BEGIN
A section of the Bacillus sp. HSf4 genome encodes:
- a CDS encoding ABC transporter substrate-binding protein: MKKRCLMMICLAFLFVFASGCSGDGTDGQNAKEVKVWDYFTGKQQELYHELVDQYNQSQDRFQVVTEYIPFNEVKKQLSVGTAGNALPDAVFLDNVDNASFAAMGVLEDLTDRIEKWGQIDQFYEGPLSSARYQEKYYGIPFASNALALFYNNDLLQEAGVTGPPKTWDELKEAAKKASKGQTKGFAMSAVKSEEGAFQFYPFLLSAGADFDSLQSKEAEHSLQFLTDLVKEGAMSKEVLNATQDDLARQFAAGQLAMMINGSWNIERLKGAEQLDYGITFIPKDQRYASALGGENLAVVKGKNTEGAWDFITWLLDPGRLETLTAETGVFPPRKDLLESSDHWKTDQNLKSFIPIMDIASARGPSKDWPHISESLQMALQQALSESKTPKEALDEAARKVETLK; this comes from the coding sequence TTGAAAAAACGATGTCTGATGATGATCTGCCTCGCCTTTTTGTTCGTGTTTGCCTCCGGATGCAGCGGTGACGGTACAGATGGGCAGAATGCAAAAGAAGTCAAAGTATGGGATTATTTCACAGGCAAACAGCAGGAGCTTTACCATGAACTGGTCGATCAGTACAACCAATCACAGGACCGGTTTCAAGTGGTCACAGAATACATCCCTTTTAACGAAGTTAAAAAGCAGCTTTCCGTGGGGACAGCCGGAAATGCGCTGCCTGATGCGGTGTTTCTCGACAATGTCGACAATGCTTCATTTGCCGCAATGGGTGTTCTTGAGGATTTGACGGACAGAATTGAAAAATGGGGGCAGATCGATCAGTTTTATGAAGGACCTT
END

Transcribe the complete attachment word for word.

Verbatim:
A section of the Bacillus sp. HSf4 genome encodes:
- a CDS encoding ABC transporter substrate-binding protein: MKKRCLMMICLAFLFVFASGCSGDGTDGQNAKEVKVWDYFTGKQQELYHELVDQYNQSQDRFQVVTEYIPFNEVKKQLSVGTAGNALPDAVFLDNVDNASFAAMGVLEDLTDRIEKWGQIDQFYEGPLSSARYQEKYYGIPFASNALALFYNNDLLQEAGVTGPPKTWDELKEAAKKASKGQTKGFAMSAVKSEEGAFQFYPFLLSAGADFDSLQSKEAEHSLQFLTDLVKEGAMSKEVLNATQDDLARQFAAGQLAMMINGSWNIERLKGAEQLDYGITFIPKDQRYASALGGENLAVVKGKNTEGAWDFITWLLDPGRLETLTAETGVFPPRKDLLESSDHWKTDQNLKSFIPIMDIASARGPSKDWPHISESLQMALQQALSESKTPKEALDEAARKVETLK; this comes from the coding sequence TTGAAAAAACGATGTCTGATGATGATCTGCCTCGCCTTTTTGTTCGTGTTTGCCTCCGGATGCAGCGGTGACGGTACAGATGGGCAGAATGCAAAAGAAGTCAAAGTATGGGATTATTTCACAGGCAAACAGCAGGAGCTTTACCATGAACTGGTCGATCAGTACAACCAATCACAGGACCGGTTTCAAGTGGTCACAGAATACATCCCTTTTAACGAAGTTAAAAAGCAGCTTTCCGTGGGGACAGCCGGAAATGCGCTGCCTGATGCGGTGTTTCTCGACAATGTCGACAATGCTTCATTTGCCGCAATGGGTGTTCTTGAGGATTTGACGGACAGAATTGAAAAATGGGGGCAGATCGATCAGTTTTATGAAGGACCTT